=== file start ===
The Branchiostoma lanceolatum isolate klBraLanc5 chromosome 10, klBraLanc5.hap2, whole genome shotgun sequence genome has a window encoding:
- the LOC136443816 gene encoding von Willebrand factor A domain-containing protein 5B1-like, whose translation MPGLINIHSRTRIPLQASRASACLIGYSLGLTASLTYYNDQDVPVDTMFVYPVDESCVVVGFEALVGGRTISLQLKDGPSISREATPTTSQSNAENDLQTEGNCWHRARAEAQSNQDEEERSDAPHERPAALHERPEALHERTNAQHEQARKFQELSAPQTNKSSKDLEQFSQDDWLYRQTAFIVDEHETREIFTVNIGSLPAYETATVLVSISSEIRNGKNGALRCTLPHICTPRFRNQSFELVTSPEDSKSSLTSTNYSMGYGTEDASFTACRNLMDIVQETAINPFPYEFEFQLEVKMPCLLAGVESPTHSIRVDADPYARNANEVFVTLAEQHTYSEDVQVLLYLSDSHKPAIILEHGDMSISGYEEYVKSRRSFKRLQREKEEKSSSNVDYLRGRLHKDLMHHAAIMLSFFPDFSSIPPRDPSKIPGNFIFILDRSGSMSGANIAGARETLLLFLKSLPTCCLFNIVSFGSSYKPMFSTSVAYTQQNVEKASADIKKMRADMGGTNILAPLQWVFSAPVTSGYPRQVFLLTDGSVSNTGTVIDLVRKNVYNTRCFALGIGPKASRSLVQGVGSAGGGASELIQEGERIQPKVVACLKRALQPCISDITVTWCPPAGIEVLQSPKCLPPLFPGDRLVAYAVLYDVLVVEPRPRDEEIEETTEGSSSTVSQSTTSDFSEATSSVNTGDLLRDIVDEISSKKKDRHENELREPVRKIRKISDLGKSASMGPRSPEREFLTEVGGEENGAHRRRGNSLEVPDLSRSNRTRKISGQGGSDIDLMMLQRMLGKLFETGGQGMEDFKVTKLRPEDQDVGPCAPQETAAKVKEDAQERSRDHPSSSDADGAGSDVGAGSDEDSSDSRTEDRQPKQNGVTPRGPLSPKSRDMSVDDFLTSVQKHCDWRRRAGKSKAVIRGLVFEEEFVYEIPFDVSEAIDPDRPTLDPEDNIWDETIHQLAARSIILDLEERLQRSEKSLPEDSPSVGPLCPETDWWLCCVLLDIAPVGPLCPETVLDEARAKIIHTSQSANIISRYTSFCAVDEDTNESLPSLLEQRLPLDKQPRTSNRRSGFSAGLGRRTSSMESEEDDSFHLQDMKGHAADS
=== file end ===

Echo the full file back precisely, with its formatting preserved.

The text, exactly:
The Branchiostoma lanceolatum isolate klBraLanc5 chromosome 10, klBraLanc5.hap2, whole genome shotgun sequence genome has a window encoding:
- the LOC136443816 gene encoding von Willebrand factor A domain-containing protein 5B1-like, whose translation MPGLINIHSRTRIPLQASRASACLIGYSLGLTASLTYYNDQDVPVDTMFVYPVDESCVVVGFEALVGGRTISLQLKDGPSISREATPTTSQSNAENDLQTEGNCWHRARAEAQSNQDEEERSDAPHERPAALHERPEALHERTNAQHEQARKFQELSAPQTNKSSKDLEQFSQDDWLYRQTAFIVDEHETREIFTVNIGSLPAYETATVLVSISSEIRNGKNGALRCTLPHICTPRFRNQSFELVTSPEDSKSSLTSTNYSMGYGTEDASFTACRNLMDIVQETAINPFPYEFEFQLEVKMPCLLAGVESPTHSIRVDADPYARNANEVFVTLAEQHTYSEDVQVLLYLSDSHKPAIILEHGDMSISGYEEYVKSRRSFKRLQREKEEKSSSNVDYLRGRLHKDLMHHAAIMLSFFPDFSSIPPRDPSKIPGNFIFILDRSGSMSGANIAGARETLLLFLKSLPTCCLFNIVSFGSSYKPMFSTSVAYTQQNVEKASADIKKMRADMGGTNILAPLQWVFSAPVTSGYPRQVFLLTDGSVSNTGTVIDLVRKNVYNTRCFALGIGPKASRSLVQGVGSAGGGASELIQEGERIQPKVVACLKRALQPCISDITVTWCPPAGIEVLQSPKCLPPLFPGDRLVAYAVLYDVLVVEPRPRDEEIEETTEGSSSTVSQSTTSDFSEATSSVNTGDLLRDIVDEISSKKKDRHENELREPVRKIRKISDLGKSASMGPRSPEREFLTEVGGEENGAHRRRGNSLEVPDLSRSNRTRKISGQGGSDIDLMMLQRMLGKLFETGGQGMEDFKVTKLRPEDQDVGPCAPQETAAKVKEDAQERSRDHPSSSDADGAGSDVGAGSDEDSSDSRTEDRQPKQNGVTPRGPLSPKSRDMSVDDFLTSVQKHCDWRRRAGKSKAVIRGLVFEEEFVYEIPFDVSEAIDPDRPTLDPEDNIWDETIHQLAARSIILDLEERLQRSEKSLPEDSPSVGPLCPETDWWLCCVLLDIAPVGPLCPETVLDEARAKIIHTSQSANIISRYTSFCAVDEDTNESLPSLLEQRLPLDKQPRTSNRRSGFSAGLGRRTSSMESEEDDSFHLQDMKGHAADS